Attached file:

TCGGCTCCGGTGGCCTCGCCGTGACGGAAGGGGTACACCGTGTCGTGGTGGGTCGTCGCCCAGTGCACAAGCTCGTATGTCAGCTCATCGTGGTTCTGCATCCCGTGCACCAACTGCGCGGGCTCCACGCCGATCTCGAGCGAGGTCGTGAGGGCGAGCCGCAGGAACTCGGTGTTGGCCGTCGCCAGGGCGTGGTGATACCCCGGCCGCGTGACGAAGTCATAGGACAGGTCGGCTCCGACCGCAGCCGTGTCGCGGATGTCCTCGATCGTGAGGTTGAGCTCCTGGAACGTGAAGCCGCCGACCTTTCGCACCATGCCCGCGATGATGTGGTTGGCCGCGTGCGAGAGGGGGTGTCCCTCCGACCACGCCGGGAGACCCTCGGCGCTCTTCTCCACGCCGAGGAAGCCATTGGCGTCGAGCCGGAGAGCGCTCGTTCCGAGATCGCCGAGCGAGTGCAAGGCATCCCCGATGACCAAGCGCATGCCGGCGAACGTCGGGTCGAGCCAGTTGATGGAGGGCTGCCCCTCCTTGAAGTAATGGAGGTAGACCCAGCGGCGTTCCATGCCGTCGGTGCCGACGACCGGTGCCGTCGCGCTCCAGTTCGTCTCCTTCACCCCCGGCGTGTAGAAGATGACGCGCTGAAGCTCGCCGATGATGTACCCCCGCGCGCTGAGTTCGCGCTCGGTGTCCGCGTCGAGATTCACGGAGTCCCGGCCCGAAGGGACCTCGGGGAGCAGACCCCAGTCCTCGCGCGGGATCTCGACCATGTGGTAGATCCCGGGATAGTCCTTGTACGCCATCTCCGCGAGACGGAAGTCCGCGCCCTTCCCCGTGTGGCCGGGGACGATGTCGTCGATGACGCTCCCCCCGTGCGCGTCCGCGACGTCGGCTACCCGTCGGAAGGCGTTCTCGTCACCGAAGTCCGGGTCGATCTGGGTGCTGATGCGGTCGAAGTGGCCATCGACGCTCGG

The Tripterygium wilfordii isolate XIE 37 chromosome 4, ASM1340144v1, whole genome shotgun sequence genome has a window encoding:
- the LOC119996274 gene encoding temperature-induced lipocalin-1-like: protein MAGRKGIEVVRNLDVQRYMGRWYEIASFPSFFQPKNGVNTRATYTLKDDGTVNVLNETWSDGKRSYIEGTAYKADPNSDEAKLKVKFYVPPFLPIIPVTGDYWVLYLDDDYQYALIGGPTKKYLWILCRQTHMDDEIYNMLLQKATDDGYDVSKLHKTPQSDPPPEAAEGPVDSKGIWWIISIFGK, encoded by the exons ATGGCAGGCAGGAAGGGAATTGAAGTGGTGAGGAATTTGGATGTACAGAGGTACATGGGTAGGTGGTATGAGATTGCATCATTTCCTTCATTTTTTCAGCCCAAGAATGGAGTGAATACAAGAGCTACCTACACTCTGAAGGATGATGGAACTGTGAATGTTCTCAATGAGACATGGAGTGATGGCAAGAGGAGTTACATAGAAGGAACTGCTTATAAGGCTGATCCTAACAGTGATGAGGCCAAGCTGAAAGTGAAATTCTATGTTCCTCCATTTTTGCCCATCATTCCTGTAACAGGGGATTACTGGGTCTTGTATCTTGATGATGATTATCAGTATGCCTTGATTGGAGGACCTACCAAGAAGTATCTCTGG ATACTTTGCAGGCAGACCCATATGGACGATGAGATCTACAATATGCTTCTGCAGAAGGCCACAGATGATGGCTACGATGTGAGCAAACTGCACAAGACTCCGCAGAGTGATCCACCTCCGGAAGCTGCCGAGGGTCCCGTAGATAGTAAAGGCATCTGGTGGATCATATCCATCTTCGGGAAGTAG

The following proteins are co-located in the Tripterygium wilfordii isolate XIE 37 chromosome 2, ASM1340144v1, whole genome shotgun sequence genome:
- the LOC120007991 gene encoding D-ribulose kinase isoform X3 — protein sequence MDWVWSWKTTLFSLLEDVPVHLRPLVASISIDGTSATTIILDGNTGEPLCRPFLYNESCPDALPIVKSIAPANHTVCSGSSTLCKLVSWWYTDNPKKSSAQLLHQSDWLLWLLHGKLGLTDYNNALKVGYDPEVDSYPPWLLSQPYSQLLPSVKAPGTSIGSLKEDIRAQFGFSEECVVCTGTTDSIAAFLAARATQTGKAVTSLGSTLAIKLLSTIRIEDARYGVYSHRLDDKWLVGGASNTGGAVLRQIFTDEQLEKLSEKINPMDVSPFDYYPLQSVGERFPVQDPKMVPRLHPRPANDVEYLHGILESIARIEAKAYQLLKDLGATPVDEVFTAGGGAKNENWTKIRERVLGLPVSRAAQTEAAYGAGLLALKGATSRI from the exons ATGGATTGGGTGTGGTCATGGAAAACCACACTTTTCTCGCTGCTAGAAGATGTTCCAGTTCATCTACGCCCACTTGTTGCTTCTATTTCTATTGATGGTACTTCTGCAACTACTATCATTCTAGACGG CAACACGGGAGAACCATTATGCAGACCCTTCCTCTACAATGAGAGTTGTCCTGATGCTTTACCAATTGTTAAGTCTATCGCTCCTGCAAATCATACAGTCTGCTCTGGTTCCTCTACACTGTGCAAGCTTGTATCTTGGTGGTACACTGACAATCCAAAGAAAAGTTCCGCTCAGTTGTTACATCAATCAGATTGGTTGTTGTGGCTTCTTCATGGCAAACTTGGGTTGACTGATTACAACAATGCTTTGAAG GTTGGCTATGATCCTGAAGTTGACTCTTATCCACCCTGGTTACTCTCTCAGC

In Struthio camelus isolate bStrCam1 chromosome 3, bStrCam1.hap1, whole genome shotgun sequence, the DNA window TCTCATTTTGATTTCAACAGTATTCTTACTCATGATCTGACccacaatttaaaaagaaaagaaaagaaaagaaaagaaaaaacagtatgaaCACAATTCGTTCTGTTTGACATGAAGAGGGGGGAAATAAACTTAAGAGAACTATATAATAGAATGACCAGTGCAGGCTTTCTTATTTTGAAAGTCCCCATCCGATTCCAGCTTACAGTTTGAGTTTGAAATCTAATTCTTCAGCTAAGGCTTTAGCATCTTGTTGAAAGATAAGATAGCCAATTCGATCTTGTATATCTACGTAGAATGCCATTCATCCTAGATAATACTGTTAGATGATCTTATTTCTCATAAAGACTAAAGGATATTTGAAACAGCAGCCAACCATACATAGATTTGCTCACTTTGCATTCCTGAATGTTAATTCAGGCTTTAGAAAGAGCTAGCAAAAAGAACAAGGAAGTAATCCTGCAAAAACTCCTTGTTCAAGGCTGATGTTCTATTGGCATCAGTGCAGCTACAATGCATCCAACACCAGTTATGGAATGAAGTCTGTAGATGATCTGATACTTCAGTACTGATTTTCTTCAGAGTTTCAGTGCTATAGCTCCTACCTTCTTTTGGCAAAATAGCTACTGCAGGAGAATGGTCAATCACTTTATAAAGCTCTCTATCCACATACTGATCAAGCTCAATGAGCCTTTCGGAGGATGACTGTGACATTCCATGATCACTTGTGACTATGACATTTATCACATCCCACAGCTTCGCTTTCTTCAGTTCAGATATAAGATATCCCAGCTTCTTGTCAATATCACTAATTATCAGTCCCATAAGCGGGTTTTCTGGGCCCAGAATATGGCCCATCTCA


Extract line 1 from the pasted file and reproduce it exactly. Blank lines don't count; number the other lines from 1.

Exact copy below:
TCGGCTCCGGTGGCCTCGCCGTGACGGAAGGGGTACACCGTGTCGTGGTGGGTCGTCGCCCAGTGCACAAGCTCGTATGTCAGCTCATCGTGGTTCTGCATCCCGTGCACCAACTGCGCGGGCTCCACGCCGATCTCGAGCGAGGTCGTGAGGGCGAGCCGCAGGAACTCGGTGTTGGCCGTCGCCAGGGCGTGGTGATACCCCGGCCGCGTGACGAAGTCATAGGACAGGTCGGCTCCGACCGCAGCCGTGTCGCGGATGTCCTCGATCGTGAGGTTGAGCTCCTGGAACGTGAAGCCGCCGACCTTTCGCACCATGCCCGCGATGATGTGGTTGGCCGCGTGCGAGAGGGGGTGTCCCTCCGACCACGCCGGGAGACCCTCGGCGCTCTTCTCCACGCCGAGGAAGCCATTGGCGTCGAGCCGGAGAGCGCTCGTTCCGAGATCGCCGAGCGAGTGCAAGGCATCCCCGATGACCAAGCGCATGCCGGCGAACGTCGGGTCGAGCCAGTTGATGGAGGGCTGCCCCTCCTTGAAGTAATGGAGGTAGACCCAGCGGCGTTCCATGCCGTCGGTGCCGACGACCGGTGCCGTCGCGCTCCAGTTCGTCTCCTTCACCCCCGGCGTGTAGAAGATGACGCGCTGAAGCTCGCCGATGATGTACCCCCGCGCGCTGAGTTCGCGCTCGGTGTCCGCGTCGAGATTCACGGAGTCCCGGCCCGAAGGGACCTCGGGGAGCAGACCCCAGTCCTCGCGCGGGATCTCGACCATGTGGTAGATCCCGGGATAGTCCTTGTACGCCATCTCCGCGAGACGGAAGTCCGCGCCCTTCCCCGTGTGGCCGGGGACGATGTCGTCGATGACGCTCCCCCCGTGCGCGTCCGCGACGTCGGCTACCCGTCGGAAGGCGTTCTCGTCACCGAAGTCCGGGTCGATCTGGGTGCTGATGCGGTCGAAGTGGCCATCGACGCTCGG